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How important is a great sounding car?

monterdmonterd Posts: 1
edited March 2014 in General

Since electric and hydrogen cars are competing for our futures, I'd like to know if the fact that a hydrogen internal combustion engine would still be something like the loud cars we have today is something that makes the hydrogen car more attractive as opposed to an electric car that makes no noise at all.

thanks for your opinions.

How important is a great sounding car? 9 votes

I prefer an exhaust note
55% 5 votes
I don't really care
22% 2 votes
The quieter the better
22% 2 votes


  • MarkHolthoffMarkHolthoff Santa Monica, CAPosts: 101

    Good question! How a car sounds -- both engine and exhaust notes -- is definitely one of the most important considerations for me. That said, there are times (e.g. long road trip) when a quiet cabin is also highly desirable.

  • kyfdxkyfdx Posts: 70,561

    That is one of the drawbacks to the move to smaller, turbocharged engines.. wimpy exhaust notes. I was in a BMW dealership last month, and they had one of their service loaners outfitted with all sorts of factory aftermarket upgrades.. I can tell you that the performance exhaust, fitted to the 4-cylinder turbo.. just makes it sound like a fart-can Civic.. I can't imagine dropping $3K for that "upgrade"/


    Prices Paid, Lease Questions, SUVs

  • bpeeblesbpeebles Posts: 4,085
    edited March 2014

    I think I speak for many people when I say that a 12-cylinder V-twin engine sounds AWESOME (Especially the turbocharged ones).... but alas, we do not often get the opportunity to drive (or even hear) that wonderful sound on todays roads. Then, there was the era of V8s which still sounded OK (Especially with TRUE dual exhaust and headers)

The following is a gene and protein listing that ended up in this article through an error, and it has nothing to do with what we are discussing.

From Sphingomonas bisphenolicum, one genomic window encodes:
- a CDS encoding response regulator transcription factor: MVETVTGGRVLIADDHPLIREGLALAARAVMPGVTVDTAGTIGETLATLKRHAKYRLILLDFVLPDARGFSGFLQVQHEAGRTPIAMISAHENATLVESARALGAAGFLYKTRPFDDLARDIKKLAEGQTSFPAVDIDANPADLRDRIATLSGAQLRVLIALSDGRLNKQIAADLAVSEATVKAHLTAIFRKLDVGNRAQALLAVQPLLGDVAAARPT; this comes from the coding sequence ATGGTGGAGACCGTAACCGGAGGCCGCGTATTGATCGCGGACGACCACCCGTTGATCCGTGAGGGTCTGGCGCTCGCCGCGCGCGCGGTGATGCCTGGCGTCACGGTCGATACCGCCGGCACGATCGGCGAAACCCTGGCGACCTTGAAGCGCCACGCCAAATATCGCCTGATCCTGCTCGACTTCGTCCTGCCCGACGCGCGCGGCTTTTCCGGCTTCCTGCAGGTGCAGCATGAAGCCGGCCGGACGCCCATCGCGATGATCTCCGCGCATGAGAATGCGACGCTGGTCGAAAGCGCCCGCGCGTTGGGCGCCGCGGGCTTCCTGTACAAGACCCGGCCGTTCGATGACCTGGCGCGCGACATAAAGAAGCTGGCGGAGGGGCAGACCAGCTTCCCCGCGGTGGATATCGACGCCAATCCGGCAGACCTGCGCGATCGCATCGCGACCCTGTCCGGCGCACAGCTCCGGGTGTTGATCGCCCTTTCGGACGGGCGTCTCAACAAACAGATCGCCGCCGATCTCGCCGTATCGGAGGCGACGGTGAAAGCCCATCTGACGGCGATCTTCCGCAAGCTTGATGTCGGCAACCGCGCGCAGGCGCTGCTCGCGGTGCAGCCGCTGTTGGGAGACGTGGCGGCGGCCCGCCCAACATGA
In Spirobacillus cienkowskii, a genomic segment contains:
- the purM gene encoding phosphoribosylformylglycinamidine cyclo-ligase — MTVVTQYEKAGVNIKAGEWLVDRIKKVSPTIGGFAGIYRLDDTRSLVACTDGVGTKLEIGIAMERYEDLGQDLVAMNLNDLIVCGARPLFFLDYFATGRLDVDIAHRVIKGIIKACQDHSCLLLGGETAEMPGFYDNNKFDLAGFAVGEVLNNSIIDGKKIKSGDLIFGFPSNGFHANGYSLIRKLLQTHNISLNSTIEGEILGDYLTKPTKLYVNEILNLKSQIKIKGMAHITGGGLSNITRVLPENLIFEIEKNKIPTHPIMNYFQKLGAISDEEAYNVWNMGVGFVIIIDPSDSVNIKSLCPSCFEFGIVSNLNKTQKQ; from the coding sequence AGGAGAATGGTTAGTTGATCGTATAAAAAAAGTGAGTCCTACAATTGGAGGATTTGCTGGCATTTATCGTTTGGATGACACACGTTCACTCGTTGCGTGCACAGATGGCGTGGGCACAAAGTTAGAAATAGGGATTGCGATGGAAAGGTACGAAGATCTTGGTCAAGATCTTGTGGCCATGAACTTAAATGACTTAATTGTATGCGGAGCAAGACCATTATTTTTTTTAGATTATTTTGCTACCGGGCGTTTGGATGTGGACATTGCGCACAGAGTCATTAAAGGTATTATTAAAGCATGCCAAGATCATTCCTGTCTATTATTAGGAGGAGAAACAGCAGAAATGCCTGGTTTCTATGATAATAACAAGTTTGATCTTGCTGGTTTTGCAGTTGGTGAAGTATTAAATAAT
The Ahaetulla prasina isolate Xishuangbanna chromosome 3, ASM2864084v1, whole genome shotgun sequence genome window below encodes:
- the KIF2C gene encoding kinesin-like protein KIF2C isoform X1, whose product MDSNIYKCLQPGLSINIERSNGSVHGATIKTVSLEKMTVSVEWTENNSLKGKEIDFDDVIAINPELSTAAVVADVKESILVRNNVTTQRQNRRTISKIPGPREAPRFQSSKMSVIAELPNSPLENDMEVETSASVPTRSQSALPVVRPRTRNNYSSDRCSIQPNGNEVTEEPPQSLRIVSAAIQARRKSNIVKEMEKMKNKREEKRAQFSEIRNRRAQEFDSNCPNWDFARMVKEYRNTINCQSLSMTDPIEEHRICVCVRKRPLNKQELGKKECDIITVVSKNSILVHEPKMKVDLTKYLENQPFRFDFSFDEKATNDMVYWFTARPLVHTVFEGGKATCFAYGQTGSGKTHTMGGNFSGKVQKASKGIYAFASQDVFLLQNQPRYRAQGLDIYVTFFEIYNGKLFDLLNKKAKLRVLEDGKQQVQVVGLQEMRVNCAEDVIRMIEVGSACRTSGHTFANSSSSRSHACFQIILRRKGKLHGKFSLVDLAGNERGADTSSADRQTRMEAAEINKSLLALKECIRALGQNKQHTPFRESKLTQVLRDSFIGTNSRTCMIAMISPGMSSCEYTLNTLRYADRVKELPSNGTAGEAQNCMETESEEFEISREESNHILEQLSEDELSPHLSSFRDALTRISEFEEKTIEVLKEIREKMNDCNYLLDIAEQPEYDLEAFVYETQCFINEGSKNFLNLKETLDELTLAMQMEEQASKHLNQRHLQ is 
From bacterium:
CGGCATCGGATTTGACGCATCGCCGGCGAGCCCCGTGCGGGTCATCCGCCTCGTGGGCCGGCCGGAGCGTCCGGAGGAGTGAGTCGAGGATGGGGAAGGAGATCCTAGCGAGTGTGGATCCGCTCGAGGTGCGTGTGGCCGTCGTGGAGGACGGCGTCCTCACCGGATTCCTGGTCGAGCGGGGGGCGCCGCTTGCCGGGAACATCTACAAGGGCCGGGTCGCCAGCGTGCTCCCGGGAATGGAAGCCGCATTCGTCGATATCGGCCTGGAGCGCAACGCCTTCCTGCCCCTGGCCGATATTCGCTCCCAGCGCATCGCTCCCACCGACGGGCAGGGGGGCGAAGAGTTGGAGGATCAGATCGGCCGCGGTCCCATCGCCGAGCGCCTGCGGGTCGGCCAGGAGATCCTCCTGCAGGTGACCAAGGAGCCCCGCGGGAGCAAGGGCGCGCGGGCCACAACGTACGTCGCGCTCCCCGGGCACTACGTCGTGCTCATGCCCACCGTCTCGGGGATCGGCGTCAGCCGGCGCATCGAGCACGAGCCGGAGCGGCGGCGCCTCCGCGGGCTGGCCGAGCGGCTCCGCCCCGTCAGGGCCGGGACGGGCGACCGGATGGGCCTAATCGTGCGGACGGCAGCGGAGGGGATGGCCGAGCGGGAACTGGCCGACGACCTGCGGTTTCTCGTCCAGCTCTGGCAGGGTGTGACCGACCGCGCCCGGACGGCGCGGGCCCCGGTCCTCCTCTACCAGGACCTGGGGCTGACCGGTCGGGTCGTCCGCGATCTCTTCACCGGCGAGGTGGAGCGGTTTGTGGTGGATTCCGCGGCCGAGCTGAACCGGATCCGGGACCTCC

The "straight eight" also had a unique sound but took up too much space under the hood.

    Then, in the 1970s the catalytic-converter and UNleaded gasoline were forced upon us. The Catalytic-converter FOREVER muffled the true sound of the engine after that. Most people uder 30 years old may never have even heard a TRUE engine-sound on the road. (Unless they attend Mopar-day at the dragstrip to hear the Hemi's when they do wheelstands)

    In the 90s, many of the V8s were being replaced with V6s (if you wanted sound)

    Todays youth associate "sound" with a Inline 4 cylinder that has a inefficient muffler. When a turbocharger is added, the exhaust-note is muted (Because the turbocharger's job is to convert the exhaust-energy into rotating speed at the compressor)

    GM and VW have been using inline 5 cylinder engines for several years... The sound of these is a personal taste if one finds it desirable.

    I cannot fail to mention the totally unique sound of the Subaru boxer engine. (It is exactly like the old VW beatles) These engines are nearly bulletproof and can be turbocharged to make unbelievable power. To me, this is one 4-cylinder that sounds much better than inline-4.

    The final embarrassment is when the manufacturers now add ELECTRONIC GENERATED engine-sounds to electric vehicles. I would assume one could download any "sound" you want (Including that turbocharged V12 spoke of earlier)

  • steverstever Posts: 52,683

    My '97 Outback has been "bulletproof" but I always wonder when the head gaskets will go. Not a cheap repair either. Can't say I've every noticed anything special about how it sounds but mine's certainly not "tuned".

    I like the idea of fake engine sounds - I'd want to tune my car to a frequency that would mask my tinnitus.

  • bpeeblesbpeebles Posts: 4,085
    edited March 2014

    @Stever@Edmunds said: